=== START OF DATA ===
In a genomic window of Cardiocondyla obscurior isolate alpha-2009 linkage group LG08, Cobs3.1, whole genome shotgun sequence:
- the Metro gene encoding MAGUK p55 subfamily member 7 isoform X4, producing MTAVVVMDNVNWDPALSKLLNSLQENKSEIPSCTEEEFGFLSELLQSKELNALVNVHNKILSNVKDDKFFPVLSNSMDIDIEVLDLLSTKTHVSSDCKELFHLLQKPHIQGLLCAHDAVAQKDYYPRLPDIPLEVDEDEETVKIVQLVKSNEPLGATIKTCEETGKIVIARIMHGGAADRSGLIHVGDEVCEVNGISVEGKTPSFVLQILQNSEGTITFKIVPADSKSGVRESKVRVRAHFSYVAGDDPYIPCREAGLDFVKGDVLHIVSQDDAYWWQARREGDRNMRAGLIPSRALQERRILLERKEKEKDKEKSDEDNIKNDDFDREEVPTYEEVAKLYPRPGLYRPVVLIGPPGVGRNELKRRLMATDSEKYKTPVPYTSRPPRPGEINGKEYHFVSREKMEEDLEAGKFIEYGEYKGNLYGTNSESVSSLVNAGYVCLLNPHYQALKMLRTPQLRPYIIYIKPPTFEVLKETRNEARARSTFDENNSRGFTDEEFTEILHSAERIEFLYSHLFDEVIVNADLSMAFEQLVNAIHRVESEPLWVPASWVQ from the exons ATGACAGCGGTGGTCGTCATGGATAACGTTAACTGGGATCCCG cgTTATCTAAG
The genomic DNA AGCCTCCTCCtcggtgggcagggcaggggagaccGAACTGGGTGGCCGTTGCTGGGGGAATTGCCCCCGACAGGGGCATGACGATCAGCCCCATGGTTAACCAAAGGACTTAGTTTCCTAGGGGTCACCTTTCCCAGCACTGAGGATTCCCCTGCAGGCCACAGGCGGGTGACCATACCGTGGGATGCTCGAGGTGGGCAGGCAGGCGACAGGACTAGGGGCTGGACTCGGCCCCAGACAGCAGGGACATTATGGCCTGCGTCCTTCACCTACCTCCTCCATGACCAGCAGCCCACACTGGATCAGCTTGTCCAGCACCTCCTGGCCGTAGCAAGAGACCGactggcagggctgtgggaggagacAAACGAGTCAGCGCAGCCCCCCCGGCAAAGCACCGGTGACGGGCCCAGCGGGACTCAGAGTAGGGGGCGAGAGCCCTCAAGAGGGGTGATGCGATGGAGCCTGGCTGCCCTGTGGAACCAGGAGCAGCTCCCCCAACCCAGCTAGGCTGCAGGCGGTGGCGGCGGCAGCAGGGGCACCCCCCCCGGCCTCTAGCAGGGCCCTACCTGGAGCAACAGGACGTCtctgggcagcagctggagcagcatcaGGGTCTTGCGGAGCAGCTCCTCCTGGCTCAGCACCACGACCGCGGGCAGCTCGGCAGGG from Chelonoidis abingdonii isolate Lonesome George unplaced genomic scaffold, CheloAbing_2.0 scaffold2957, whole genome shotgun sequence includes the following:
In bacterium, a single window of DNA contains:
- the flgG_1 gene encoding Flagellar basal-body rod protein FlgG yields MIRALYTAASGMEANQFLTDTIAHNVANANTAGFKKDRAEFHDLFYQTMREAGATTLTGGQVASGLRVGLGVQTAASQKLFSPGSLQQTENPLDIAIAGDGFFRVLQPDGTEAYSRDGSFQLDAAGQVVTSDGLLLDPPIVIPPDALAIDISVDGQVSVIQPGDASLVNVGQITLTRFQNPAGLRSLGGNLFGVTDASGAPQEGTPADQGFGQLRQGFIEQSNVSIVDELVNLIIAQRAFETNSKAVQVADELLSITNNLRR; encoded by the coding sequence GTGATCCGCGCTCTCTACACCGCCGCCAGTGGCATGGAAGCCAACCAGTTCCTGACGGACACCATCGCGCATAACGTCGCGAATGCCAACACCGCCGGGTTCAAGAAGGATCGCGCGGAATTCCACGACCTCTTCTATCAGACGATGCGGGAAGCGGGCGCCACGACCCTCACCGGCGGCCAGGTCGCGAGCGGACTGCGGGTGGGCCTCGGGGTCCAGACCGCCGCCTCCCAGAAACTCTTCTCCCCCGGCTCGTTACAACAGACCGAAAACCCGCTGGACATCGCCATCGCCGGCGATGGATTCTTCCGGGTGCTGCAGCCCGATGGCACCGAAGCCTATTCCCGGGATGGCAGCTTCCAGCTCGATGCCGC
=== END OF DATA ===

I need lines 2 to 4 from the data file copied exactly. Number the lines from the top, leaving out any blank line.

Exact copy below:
- the Metro gene encoding MAGUK p55 subfamily member 7 isoform X4, producing MTAVVVMDNVNWDPALSKLLNSLQENKSEIPSCTEEEFGFLSELLQSKELNALVNVHNKILSNVKDDKFFPVLSNSMDIDIEVLDLLSTKTHVSSDCKELFHLLQKPHIQGLLCAHDAVAQKDYYPRLPDIPLEVDEDEETVKIVQLVKSNEPLGATIKTCEETGKIVIARIMHGGAADRSGLIHVGDEVCEVNGISVEGKTPSFVLQILQNSEGTITFKIVPADSKSGVRESKVRVRAHFSYVAGDDPYIPCREAGLDFVKGDVLHIVSQDDAYWWQARREGDRNMRAGLIPSRALQERRILLERKEKEKDKEKSDEDNIKNDDFDREEVPTYEEVAKLYPRPGLYRPVVLIGPPGVGRNELKRRLMATDSEKYKTPVPYTSRPPRPGEINGKEYHFVSREKMEEDLEAGKFIEYGEYKGNLYGTNSESVSSLVNAGYVCLLNPHYQALKMLRTPQLRPYIIYIKPPTFEVLKETRNEARARSTFDENNSRGFTDEEFTEILHSAERIEFLYSHLFDEVIVNADLSMAFEQLVNAIHRVESEPLWVPASWVQ from the exons ATGACAGCGGTGGTCGTCATGGATAACGTTAACTGGGATCCCG cgTTATCTAAG
The genomic DNA AGCCTCCTCCtcggtgggcagggcaggggagaccGAACTGGGTGGCCGTTGCTGGGGGAATTGCCCCCGACAGGGGCATGACGATCAGCCCCATGGTTAACCAAAGGACTTAGTTTCCTAGGGGTCACCTTTCCCAGCACTGAGGATTCCCCTGCAGGCCACAGGCGGGTGACCATACCGTGGGATGCTCGAGGTGGGCAGGCAGGCGACAGGACTAGGGGCTGGACTCGGCCCCAGACAGCAGGGACATTATGGCCTGCGTCCTTCACCTACCTCCTCCATGACCAGCAGCCCACACTGGATCAGCTTGTCCAGCACCTCCTGGCCGTAGCAAGAGACCGactggcagggctgtgggaggagacAAACGAGTCAGCGCAGCCCCCCCGGCAAAGCACCGGTGACGGGCCCAGCGGGACTCAGAGTAGGGGGCGAGAGCCCTCAAGAGGGGTGATGCGATGGAGCCTGGCTGCCCTGTGGAACCAGGAGCAGCTCCCCCAACCCAGCTAGGCTGCAGGCGGTGGCGGCGGCAGCAGGGGCACCCCCCCCGGCCTCTAGCAGGGCCCTACCTGGAGCAACAGGACGTCtctgggcagcagctggagcagcatcaGGGTCTTGCGGAGCAGCTCCTCCTGGCTCAGCACCACGACCGCGGGCAGCTCGGCAGGG from Chelonoidis abingdonii isolate Lonesome George unplaced genomic scaffold, CheloAbing_2.0 scaffold2957, whole genome shotgun sequence includes the following:
In bacterium, a single window of DNA contains: